How Kyrgyzstan's Pogrom Tamed Russia's Imperialism

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Ethnic Kyrgyz and Uzbek residents have done battle in cities like Osh and Jalalabad, above. Reuters-Landov

It’s still not clear what sparked the ethnic pogroms in south Kyrgyzstan that left at least 124 people dead over the weekend and forced up to 75,000 Uzbeks to flee their homes. But the most surprising reaction so far has been from Russia. Instead of seizing on the unrest as an excuse to flood their former colony with troops and extend their influence in Kyrgyzstan, Russian officials have emphatically signaled that they want to stay well out of the violence. “It is an internal conflict, and so far Russia doesn’t see conditions for participating in its resolution,” a Kremlin spokesperson said Monday.

Russia has not always been so cautious. In the early 1990s the Kremlin was eager to insert itself back into the former Soviet space by sending armies of peacekeepers to South Ossetia (to intervene in a separatist ethnic conflict); Adzharia (after it broke away from Georgia); Trans-Dniestria (after it broke away from Moldova); the border region of Karabakh (contested by both Armenians and Azerbaijanis); and Tajikistan (after a civil war where underrepresented Tajiks from the center and eastern parts of the country tried to overthrow the western-dominated government). As recently as 2008, Russia effectively annexed two breakaway provinces of Georgia after a failed attempt by Tbilisi to take control of South Ossetia.

Now, though, it seems that Russia is playing a smarter game. For one, the Kremlin has long been trying to build itself up as the leader of a regional security group called the Collective Security Treaty Organization, or CSTO. A power grab in south Kyrgyzstan would be self-defeating because it would spook the largely totalitarian leaders of the CTSO countries in Kyrgyzstan, Armenia, Belarus, Kazakhstan, Uzbekistan, and Tajikistan. Instead, Moscow hastily convened a CSTO summit that promised vaguely worded “joint action.” That could include a multinational CSTO peacekeeping force if unrest continues.

But Russia also knows that if it gets too greedy in Kyrgyzstan it would also endanger another key component of its new foreign policy—a rapprochement with the United States. The U.S. air base at Manas in Kyrgyzstan is a key staging point for operations in Afghanistan, and until last year it was the subject of an ugly tug-of-war between Moscow and Washington. Moscow offered the former Kyrgyz president, Kurmanbek Bakiyev, a $2.5 billion loan in return for an agreement to throw the Americans out. Washington in turn offered to quintuple the rent for the base. Bakiyev accepted money from both sides, angering Moscow and fueling Russian support for Bakiyev’s political opponents, who eventually overthrew him in April.

gal-russia-timeline-georgia-conflict A timeline of the Russia-Georgia conflict. View the photo gallery. Getty Images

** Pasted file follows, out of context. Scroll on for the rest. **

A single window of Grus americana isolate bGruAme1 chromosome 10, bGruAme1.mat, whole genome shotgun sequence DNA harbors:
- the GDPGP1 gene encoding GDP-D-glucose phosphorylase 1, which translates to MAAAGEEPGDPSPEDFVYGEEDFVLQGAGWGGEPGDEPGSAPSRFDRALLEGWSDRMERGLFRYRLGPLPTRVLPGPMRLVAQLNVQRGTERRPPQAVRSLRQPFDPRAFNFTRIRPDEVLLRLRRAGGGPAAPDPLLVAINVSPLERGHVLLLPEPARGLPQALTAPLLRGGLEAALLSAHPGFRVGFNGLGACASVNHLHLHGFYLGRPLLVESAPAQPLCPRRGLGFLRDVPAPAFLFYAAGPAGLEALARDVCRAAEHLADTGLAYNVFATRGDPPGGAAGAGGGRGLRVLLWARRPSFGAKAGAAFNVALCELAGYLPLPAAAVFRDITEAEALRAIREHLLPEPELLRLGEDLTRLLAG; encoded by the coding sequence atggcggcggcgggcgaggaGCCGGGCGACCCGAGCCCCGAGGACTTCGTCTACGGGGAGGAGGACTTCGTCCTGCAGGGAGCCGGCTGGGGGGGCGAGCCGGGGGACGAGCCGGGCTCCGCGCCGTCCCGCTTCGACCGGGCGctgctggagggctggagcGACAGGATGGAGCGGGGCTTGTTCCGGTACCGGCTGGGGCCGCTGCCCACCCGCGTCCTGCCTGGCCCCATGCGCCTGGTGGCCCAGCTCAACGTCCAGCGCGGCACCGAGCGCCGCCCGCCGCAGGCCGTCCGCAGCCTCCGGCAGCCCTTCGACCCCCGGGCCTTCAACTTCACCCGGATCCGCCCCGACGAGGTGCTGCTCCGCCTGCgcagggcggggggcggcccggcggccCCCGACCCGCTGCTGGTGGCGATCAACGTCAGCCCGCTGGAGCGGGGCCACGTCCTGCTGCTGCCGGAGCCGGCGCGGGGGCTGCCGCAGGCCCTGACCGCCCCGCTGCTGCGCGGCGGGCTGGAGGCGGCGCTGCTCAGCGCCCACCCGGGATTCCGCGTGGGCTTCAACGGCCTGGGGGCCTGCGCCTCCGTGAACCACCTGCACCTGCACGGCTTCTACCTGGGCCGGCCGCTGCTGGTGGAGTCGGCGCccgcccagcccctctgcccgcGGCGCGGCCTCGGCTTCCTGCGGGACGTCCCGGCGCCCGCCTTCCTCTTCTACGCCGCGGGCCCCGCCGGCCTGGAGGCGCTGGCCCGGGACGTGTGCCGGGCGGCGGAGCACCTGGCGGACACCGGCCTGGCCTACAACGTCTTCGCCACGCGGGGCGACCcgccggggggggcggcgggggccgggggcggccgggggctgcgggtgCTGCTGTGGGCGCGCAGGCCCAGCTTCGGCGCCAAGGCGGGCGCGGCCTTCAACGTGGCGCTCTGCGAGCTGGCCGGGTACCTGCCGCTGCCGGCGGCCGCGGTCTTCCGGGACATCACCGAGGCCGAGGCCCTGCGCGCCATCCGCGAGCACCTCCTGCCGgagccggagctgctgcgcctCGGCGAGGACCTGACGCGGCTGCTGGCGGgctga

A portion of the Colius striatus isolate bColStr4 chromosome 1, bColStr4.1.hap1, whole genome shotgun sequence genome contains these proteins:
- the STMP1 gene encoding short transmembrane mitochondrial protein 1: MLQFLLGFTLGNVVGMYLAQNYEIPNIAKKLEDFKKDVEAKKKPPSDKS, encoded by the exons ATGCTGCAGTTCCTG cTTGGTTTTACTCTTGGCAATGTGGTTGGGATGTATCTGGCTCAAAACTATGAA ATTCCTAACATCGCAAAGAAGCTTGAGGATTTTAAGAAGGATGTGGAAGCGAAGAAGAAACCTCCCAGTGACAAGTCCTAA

Kremlin officials seem to think they don’t need the headache. Today they’ve abandoned plans to oust the Americans from Manas in return for a host of geopolitical goodies, including the end of a NATO courtship for former Soviet states like Ukraine and Georgia, and U.S. support for Russian accession to the World Trade Organization. Thanks to that unwritten grand bargain, both the United States and Russia now have a shared interest in maintaining stability in Kyrgyzstan, rather than working to undermine each other.

Russia may also be less eager to get involved because it’s not the only party at fault. In fact, both Moscow and Washington share some responsibility for the breakdown of the Kyrgyz government. The United States “wanted their bases so much that they were ready to cut deals and give more and more money to Bakiyev’s clan,” says Konstantin Zatulin, the deputy head of the Russian Duma’s Committee for CIS Affairs. “Do they now feel responsible for Kyrgyz civil war? Why don’t they send U.S. peacekeeping troops in?” Russia, for its part, did not anticipate that the downfall of Bakiyev—engineered by its allies in the opposition—would leave a dangerous power vacuum. “Now there is no legitimate power left: no strong presidency, no Parliament, no constitutional court—total anarchy,” says Igor Bunin, director of the Moscow-based Center of Political Technologies. “The Kremlin was naive not to foresee that.”

What the Kremlin does realizes is that there’s definitely no upside to getting sucked into the ethnic quagmire of southwest Kyrgyzstan, where intercommunal violence has flared up regularly over the last 15 years. A Russian intervention would probably only end up causing a backlash among the Kyrgyz. “It will be a black hole sucking in money and weapons…and they will call us occupiers by next week,” says Zatulin. “We should leave Kyrgyzstan to its fate.”

Kyrgyz President Roza Otunbayeva called Monday for Russia to send peacekeeping troops—a plea that the Kremlin has chosen to ignore because of its wider regional and global interests. That caution is not a sign that Russia has abandoned its ambitions to become the region’s power broker. Rather, it means that Russia has learned that its postimperial desires are better served by statesmanship. Good news for Washington and Central Asia, but bad news for Bishkek.

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